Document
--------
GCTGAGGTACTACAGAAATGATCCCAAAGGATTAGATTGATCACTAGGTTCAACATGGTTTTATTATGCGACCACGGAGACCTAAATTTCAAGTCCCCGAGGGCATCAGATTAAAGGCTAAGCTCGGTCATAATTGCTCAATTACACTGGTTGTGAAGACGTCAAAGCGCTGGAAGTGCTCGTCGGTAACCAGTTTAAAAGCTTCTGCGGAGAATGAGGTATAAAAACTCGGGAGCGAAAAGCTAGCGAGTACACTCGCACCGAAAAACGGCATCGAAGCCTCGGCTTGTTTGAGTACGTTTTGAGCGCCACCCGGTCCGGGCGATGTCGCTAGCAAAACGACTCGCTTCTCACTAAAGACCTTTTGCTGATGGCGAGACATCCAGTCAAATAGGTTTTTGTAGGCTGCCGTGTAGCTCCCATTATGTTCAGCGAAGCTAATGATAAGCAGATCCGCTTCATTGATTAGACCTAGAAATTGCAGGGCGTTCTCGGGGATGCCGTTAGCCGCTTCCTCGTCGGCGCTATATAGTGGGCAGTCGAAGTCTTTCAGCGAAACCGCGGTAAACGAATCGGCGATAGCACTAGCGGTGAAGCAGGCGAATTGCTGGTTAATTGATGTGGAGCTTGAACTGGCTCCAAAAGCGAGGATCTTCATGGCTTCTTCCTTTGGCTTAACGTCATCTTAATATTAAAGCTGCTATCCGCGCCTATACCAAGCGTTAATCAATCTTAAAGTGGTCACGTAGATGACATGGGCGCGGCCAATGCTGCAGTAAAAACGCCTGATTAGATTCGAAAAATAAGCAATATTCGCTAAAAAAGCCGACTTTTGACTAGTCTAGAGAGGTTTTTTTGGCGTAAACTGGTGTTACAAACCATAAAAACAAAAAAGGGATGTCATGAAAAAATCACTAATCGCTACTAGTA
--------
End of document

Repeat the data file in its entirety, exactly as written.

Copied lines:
GCTGAGGTACTACAGAAATGATCCCAAAGGATTAGATTGATCACTAGGTTCAACATGGTTTTATTATGCGACCACGGAGACCTAAATTTCAAGTCCCCGAGGGCATCAGATTAAAGGCTAAGCTCGGTCATAATTGCTCAATTACACTGGTTGTGAAGACGTCAAAGCGCTGGAAGTGCTCGTCGGTAACCAGTTTAAAAGCTTCTGCGGAGAATGAGGTATAAAAACTCGGGAGCGAAAAGCTAGCGAGTACACTCGCACCGAAAAACGGCATCGAAGCCTCGGCTTGTTTGAGTACGTTTTGAGCGCCACCCGGTCCGGGCGATGTCGCTAGCAAAACGACTCGCTTCTCACTAAAGACCTTTTGCTGATGGCGAGACATCCAGTCAAATAGGTTTTTGTAGGCTGCCGTGTAGCTCCCATTATGTTCAGCGAAGCTAATGATAAGCAGATCCGCTTCATTGATTAGACCTAGAAATTGCAGGGCGTTCTCGGGGATGCCGTTAGCCGCTTCCTCGTCGGCGCTATATAGTGGGCAGTCGAAGTCTTTCAGCGAAACCGCGGTAAACGAATCGGCGATAGCACTAGCGGTGAAGCAGGCGAATTGCTGGTTAATTGATGTGGAGCTTGAACTGGCTCCAAAAGCGAGGATCTTCATGGCTTCTTCCTTTGGCTTAACGTCATCTTAATATTAAAGCTGCTATCCGCGCCTATACCAAGCGTTAATCAATCTTAAAGTGGTCACGTAGATGACATGGGCGCGGCCAATGCTGCAGTAAAAACGCCTGATTAGATTCGAAAAATAAGCAATATTCGCTAAAAAAGCCGACTTTTGACTAGTCTAGAGAGGTTTTTTTGGCGTAAACTGGTGTTACAAACCATAAAAACAAAAAAGGGATGTCATGAAAAAATCACTAATCGCTACTAGTA